I am writing in response to a letter in last week's Valley Reporter titled 'MR Riders should step away'. The Mad River Riders are not planning a new trail in Phen Basin; the letter is inaccurate on that point. Several years ago, we did submit a preproposal to the state for consideration of a trail. But, after the Fayston Conservation Commission alerted the Riders of their ecological concerns, we met at the site to inspect the route and discuss potential impacts. Immediately following that site visit, which occurred over two years ago, the Riders abandoned the trail proposal and informed the state that we were no longer pursuing it. We also promised to work proactively with the Fayston Conservation Commission on all future trail planning.



I can understand the mistake. A review of the Camel's Hump Management Unit Long Range Management Plan reveals language saying the state will "consider expansion of mountain bike trails in cooperation with the Mad River Riders . . ." The management plan was released in October 2021 and was in the works for many years preceding that. Despite the fact that the state will consider it, we are not pursuing any new trails in that area.

Legally and by historical precedent, the Mad River Riders work closely with the responsible land managers, whether they be federal, state, or town, on every trail project we consider or pursue. In particular, Phen Basin is managed by the Vermont Department of Forests, Parks & Recreation. The process to develop a trail always includes careful consideration of factors such as conformance with existing land management plans, wildlife protection, sensitive plant species protection, wetlands protection, erosion, runoff management, and other watershed protection concerns, historical preservation, and others. That process is guided and governed by the land manager. Historically, other parties such as town conservation commissions have opportunity to weigh-in on land management plans when they are written, but generally are not invited by state or federal land managers to get involved with individual projects.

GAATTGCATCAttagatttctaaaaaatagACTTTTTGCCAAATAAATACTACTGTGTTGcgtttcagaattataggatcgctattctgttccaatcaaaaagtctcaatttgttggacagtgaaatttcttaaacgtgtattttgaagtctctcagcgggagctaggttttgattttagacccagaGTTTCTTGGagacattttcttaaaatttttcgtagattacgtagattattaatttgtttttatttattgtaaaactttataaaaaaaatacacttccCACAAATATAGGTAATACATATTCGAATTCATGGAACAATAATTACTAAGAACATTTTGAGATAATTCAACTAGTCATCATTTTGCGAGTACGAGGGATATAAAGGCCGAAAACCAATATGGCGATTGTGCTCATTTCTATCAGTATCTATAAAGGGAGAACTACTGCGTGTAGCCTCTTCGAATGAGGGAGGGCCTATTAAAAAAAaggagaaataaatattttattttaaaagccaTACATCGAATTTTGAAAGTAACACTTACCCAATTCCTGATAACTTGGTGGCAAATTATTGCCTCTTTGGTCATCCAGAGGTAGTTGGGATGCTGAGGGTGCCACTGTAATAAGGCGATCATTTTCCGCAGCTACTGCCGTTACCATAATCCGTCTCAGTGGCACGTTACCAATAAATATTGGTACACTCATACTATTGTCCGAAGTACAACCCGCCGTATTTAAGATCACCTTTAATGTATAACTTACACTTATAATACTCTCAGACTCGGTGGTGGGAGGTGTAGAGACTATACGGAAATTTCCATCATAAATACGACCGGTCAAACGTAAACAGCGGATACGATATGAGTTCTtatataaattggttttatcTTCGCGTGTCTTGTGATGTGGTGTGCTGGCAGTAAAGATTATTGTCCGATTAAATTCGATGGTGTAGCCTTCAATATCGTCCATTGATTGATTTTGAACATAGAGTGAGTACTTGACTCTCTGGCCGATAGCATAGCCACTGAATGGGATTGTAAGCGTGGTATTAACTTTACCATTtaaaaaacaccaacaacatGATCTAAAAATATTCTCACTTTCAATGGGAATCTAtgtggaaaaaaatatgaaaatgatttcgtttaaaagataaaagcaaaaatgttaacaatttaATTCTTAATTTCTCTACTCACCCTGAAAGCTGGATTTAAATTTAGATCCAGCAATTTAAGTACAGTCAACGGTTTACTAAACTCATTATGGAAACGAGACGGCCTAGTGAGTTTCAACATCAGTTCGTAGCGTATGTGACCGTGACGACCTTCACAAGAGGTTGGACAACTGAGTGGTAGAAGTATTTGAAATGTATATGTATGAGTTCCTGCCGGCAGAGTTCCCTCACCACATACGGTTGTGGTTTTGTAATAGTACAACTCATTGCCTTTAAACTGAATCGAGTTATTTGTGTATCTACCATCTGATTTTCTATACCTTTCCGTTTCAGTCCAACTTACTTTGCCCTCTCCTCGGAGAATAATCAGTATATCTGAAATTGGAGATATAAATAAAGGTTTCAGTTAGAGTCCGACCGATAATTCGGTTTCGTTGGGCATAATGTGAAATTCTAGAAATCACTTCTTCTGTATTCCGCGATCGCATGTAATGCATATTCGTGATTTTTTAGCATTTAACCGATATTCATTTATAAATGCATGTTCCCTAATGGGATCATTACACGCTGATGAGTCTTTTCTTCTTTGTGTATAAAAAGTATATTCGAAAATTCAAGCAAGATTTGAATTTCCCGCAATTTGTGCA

Outdoor recreation and conservation organizations in the Mad River Valley (including the Mad River Riders) have decided to go beyond the requirement to work with only land managers. We collectively have decided to work together to better plan trails and protect the ecology of the watershed. I believe this voluntary and proactive collaboration between recreation and environmental groups is unique in the state. Through a number of avenues, including the Trails Collaborative and the Conservation and  Recreation Visioning project, the Mad River Riders work on a nearly daily basis with conservation groups to improve outdoor recreation opportunities and protect the health and vitality of the Mad River Valley's ecosystems.

Bob Kogut is board president of Mad River Riders.